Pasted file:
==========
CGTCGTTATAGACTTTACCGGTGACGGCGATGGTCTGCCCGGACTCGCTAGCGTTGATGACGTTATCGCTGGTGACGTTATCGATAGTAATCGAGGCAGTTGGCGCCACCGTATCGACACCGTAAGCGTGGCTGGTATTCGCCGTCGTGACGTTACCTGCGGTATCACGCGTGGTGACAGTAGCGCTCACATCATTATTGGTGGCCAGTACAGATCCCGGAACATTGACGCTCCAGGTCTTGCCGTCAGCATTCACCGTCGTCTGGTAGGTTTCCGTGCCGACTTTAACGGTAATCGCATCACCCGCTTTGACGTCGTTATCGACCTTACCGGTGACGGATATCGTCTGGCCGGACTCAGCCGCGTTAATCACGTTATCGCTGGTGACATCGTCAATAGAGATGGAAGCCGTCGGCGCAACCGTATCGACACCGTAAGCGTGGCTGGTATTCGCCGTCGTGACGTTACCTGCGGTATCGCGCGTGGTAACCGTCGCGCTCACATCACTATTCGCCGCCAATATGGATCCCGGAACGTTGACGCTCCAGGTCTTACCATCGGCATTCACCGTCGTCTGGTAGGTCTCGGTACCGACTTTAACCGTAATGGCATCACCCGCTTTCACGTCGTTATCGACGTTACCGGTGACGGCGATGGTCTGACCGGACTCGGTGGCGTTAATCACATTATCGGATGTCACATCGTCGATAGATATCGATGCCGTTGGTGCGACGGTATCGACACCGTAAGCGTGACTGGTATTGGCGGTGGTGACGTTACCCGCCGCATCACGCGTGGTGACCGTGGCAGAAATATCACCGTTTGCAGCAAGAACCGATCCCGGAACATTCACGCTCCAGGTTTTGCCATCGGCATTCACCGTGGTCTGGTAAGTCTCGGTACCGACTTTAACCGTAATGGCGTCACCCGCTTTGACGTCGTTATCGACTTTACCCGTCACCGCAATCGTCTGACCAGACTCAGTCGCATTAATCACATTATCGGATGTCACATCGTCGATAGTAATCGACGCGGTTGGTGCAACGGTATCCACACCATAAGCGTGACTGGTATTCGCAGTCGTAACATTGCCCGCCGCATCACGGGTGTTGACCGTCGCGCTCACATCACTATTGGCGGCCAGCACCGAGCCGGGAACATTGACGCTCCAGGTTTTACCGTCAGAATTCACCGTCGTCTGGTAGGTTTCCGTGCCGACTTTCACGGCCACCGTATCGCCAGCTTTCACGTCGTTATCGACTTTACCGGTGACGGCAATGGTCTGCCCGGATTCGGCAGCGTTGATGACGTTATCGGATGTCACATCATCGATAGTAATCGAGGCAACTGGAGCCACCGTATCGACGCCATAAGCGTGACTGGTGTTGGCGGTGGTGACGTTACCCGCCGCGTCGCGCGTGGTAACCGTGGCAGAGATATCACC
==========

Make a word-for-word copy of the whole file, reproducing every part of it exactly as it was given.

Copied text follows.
CGTCGTTATAGACTTTACCGGTGACGGCGATGGTCTGCCCGGACTCGCTAGCGTTGATGACGTTATCGCTGGTGACGTTATCGATAGTAATCGAGGCAGTTGGCGCCACCGTATCGACACCGTAAGCGTGGCTGGTATTCGCCGTCGTGACGTTACCTGCGGTATCACGCGTGGTGACAGTAGCGCTCACATCATTATTGGTGGCCAGTACAGATCCCGGAACATTGACGCTCCAGGTCTTGCCGTCAGCATTCACCGTCGTCTGGTAGGTTTCCGTGCCGACTTTAACGGTAATCGCATCACCCGCTTTGACGTCGTTATCGACCTTACCGGTGACGGATATCGTCTGGCCGGACTCAGCCGCGTTAATCACGTTATCGCTGGTGACATCGTCAATAGAGATGGAAGCCGTCGGCGCAACCGTATCGACACCGTAAGCGTGGCTGGTATTCGCCGTCGTGACGTTACCTGCGGTATCGCGCGTGGTAACCGTCGCGCTCACATCACTATTCGCCGCCAATATGGATCCCGGAACGTTGACGCTCCAGGTCTTACCATCGGCATTCACCGTCGTCTGGTAGGTCTCGGTACCGACTTTAACCGTAATGGCATCACCCGCTTTCACGTCGTTATCGACGTTACCGGTGACGGCGATGGTCTGACCGGACTCGGTGGCGTTAATCACATTATCGGATGTCACATCGTCGATAGATATCGATGCCGTTGGTGCGACGGTATCGACACCGTAAGCGTGACTGGTATTGGCGGTGGTGACGTTACCCGCCGCATCACGCGTGGTGACCGTGGCAGAAATATCACCGTTTGCAGCAAGAACCGATCCCGGAACATTCACGCTCCAGGTTTTGCCATCGGCATTCACCGTGGTCTGGTAAGTCTCGGTACCGACTTTAACCGTAATGGCGTCACCCGCTTTGACGTCGTTATCGACTTTACCCGTCACCGCAATCGTCTGACCAGACTCAGTCGCATTAATCACATTATCGGATGTCACATCGTCGATAGTAATCGACGCGGTTGGTGCAACGGTATCCACACCATAAGCGTGACTGGTATTCGCAGTCGTAACATTGCCCGCCGCATCACGGGTGTTGACCGTCGCGCTCACATCACTATTGGCGGCCAGCACCGAGCCGGGAACATTGACGCTCCAGGTTTTACCGTCAGAATTCACCGTCGTCTGGTAGGTTTCCGTGCCGACTTTCACGGCCACCGTATCGCCAGCTTTCACGTCGTTATCGACTTTACCGGTGACGGCAATGGTCTGCCCGGATTCGGCAGCGTTGATGACGTTATCGGATGTCACATCATCGATAGTAATCGAGGCAACTGGAGCCACCGTATCGACGCCATAAGCGTGACTGGTGTTGGCGGTGGTGACGTTACCCGCCGCGTCGCGCGTGGTAACCGTGGCAGAGATATCACC